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Composing Legacies

Testimonial Rhetoric in Nineteenth-Century Composition


Christopher Carter and Russel K. Durst

In 2015, Professor Emerita Lucille M. Schultz donated to the University of Cincinnati her set of composition materials gathered from fifteen libraries and collections around the country. With 350 entries ranging from 1785 to 1916, the collection includes picture books for early primary schools, grammar textbooks, student writing, and advanced rhetoric textbooks for undergraduates. The documents afford a thrilling glimpse into nineteenth-century ways of thinking and teaching, highlighting practices we would today identify as prewriting, collaborative invention, freewriting, and object-oriented pedagogy. Composing Legacies relates these pedagogies to expressions of social class, nationalism, and public engagement that run throughout the Victorian era and the Gilded Age. Early chapters show how writing and grammar handbooks aimed to reproduce social hierarchies; later ones show how textbook authors aimed to mitigate lecture-style pedagogy with attention to student backgrounds, personal interests, economic aspirations, and presumed audiences. Often, those authors demonstrated a pronounced interest in national unity, but not without exception. Little-known Confederate textbooks took the ideology of unity to be a form of Northern aggression, promoting the maintenance of state and local traditions through their classroom exercises and sample passages. Composition scholars who see the nineteenth-century as a period of skills-and-drills teaching, devoid of explicit political concern, will find surprises in the archival texts’ testimonies about national crises and civic participation. Those scholars will also find that the “social turn” in writing and rhetoric, however recent as a historical framework, has been underway for more than two hundred years.
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Chapter Four Jessie Macmillan Anderson: A Composition Microhistory (Rhiannon Scharnhorst)


rhiannon scharnhorst

Jessie Macmillan Anderson was the first woman to publish a textbook on the teaching of writing in colleges: Sixty Composition-topics for Students in High Schools and Colleges: With Hints on Essay-writing, in 1894. Anderson herself was a college-educated woman, the main source of income in her marriage, and a regular lecturer on education for women’s groups throughout the United States. She also published prolifically, including four textbooks, four novels, and at least sixteen articles, poems, and stories between 1890 and 1932. Anderson does not seem to have been particularly well known in her own time, and her publications in education do not appear to have circulated very widely or far. However, by digging into this seemingly prosaic legacy, I see a woman whose surface ordinariness is remarkable for what it tells me about the everyday life of a nineteenth century educator.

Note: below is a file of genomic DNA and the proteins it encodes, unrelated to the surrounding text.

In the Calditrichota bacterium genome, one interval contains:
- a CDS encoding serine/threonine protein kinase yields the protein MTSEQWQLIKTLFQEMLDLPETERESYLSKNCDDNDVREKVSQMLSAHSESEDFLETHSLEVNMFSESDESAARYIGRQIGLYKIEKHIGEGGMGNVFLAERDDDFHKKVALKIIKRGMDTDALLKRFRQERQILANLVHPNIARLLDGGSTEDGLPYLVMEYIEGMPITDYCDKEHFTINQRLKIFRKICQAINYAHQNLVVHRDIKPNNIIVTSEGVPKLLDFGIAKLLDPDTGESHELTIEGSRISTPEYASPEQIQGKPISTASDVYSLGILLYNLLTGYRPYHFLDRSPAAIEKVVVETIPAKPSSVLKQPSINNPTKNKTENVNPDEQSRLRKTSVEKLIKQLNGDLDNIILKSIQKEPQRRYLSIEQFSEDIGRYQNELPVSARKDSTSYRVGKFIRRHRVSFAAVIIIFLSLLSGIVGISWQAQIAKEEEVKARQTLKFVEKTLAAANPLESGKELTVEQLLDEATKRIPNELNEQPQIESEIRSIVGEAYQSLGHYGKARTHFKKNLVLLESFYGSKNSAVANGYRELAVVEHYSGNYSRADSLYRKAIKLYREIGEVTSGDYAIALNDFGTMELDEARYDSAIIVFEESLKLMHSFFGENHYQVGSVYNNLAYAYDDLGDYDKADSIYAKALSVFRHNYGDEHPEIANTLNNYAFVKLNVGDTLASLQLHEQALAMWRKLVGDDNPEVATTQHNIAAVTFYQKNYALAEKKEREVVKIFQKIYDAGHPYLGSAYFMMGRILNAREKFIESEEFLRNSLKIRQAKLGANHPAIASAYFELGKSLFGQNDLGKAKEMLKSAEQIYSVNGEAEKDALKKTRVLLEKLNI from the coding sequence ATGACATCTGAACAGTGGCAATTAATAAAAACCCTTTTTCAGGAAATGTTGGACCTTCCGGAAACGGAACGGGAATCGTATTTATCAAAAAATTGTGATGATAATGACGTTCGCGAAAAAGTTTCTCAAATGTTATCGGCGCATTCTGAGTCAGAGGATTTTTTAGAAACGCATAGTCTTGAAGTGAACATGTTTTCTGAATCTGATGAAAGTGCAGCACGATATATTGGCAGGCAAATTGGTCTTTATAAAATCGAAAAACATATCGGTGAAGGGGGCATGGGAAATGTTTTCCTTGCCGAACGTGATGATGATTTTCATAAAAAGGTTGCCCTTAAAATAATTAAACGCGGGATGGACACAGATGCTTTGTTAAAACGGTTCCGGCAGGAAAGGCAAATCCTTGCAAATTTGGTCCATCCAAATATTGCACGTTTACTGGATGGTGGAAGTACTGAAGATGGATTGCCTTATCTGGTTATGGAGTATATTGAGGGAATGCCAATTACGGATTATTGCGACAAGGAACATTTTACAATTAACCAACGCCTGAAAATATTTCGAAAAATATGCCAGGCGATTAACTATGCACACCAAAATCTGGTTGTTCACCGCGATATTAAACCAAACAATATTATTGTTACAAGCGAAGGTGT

Anderson’s history, and the legacy her writing leaves behind, mirrors the unrecognized lives and work of many contemporary composition teachers and scholars. Rhetoric and composition theorist Bruce McComiskey asks in Microhistories of Composition, “Has real teaching been abstracted out of our narratives of composition history? Have teachers and students been erased by the drive for temporal progression and narrative coherence?” (8). Most individuals in the field of composition are not distinguished scholars yet still contribute innovative pedagogy, written legacies, and ideas to the discipline. By studying the everyday work of Jessie Macmillan ←107 | 108→ Anderson, we come to appreciate the often-unseen labor of...

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